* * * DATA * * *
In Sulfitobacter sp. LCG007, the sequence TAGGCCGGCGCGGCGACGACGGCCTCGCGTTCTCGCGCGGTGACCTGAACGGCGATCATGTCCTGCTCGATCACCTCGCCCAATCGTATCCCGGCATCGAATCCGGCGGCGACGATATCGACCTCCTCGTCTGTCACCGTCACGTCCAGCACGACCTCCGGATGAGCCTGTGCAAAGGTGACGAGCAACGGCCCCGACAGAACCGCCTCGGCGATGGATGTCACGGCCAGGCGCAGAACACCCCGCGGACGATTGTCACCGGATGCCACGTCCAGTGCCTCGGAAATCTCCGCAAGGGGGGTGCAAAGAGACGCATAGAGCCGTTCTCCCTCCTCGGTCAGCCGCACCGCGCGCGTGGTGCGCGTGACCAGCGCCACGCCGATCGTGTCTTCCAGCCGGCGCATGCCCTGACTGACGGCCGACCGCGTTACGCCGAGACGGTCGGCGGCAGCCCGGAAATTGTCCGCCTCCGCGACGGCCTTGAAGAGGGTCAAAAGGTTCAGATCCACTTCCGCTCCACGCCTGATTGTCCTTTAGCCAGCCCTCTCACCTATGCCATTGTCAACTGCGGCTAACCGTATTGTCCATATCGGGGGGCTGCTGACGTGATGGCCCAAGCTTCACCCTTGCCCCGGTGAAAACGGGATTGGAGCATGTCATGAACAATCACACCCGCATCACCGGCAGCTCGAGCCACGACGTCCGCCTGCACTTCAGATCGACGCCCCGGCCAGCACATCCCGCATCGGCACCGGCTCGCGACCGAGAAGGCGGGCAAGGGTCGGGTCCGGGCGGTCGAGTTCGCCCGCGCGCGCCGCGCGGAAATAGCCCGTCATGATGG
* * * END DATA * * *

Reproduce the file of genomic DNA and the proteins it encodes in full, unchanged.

In Sulfitobacter sp. LCG007, the sequence TAGGCCGGCGCGGCGACGACGGCCTCGCGTTCTCGCGCGGTGACCTGAACGGCGATCATGTCCTGCTCGATCACCTCGCCCAATCGTATCCCGGCATCGAATCCGGCGGCGACGATATCGACCTCCTCGTCTGTCACCGTCACGTCCAGCACGACCTCCGGATGAGCCTGTGCAAAGGTGACGAGCAACGGCCCCGACAGAACCGCCTCGGCGATGGATGTCACGGCCAGGCGCAGAACACCCCGCGGACGATTGTCACCGGATGCCACGTCCAGTGCCTCGGAAATCTCCGCAAGGGGGGTGCAAAGAGACGCATAGAGCCGTTCTCCCTCCTCGGTCAGCCGCACCGCGCGCGTGGTGCGCGTGACCAGCGCCACGCCGATCGTGTCTTCCAGCCGGCGCATGCCCTGACTGACGGCCGACCGCGTTACGCCGAGACGGTCGGCGGCAGCCCGGAAATTGTCCGCCTCCGCGACGGCCTTGAAGAGGGTCAAAAGGTTCAGATCCACTTCCGCTCCACGCCTGATTGTCCTTTAGCCAGCCCTCTCACCTATGCCATTGTCAACTGCGGCTAACCGTATTGTCCATATCGGGGGGCTGCTGACGTGATGGCCCAAGCTTCACCCTTGCCCCGGTGAAAACGGGATTGGAGCATGTCATGAACAATCACACCCGCATCACCGGCAGCTCGAGCCACGACGTCCGCCTGCACTTCAGATCGACGCCCCGGCCAGCACATCCCGCATCGGCACCGGCTCGCGACCGAGAAGGCGGGCAAGGGTCGGGTCCGGGCGGTCGAGTTCGCCCGCGCGCGCCGCGCGGAAATAGCCCGTCATGATGG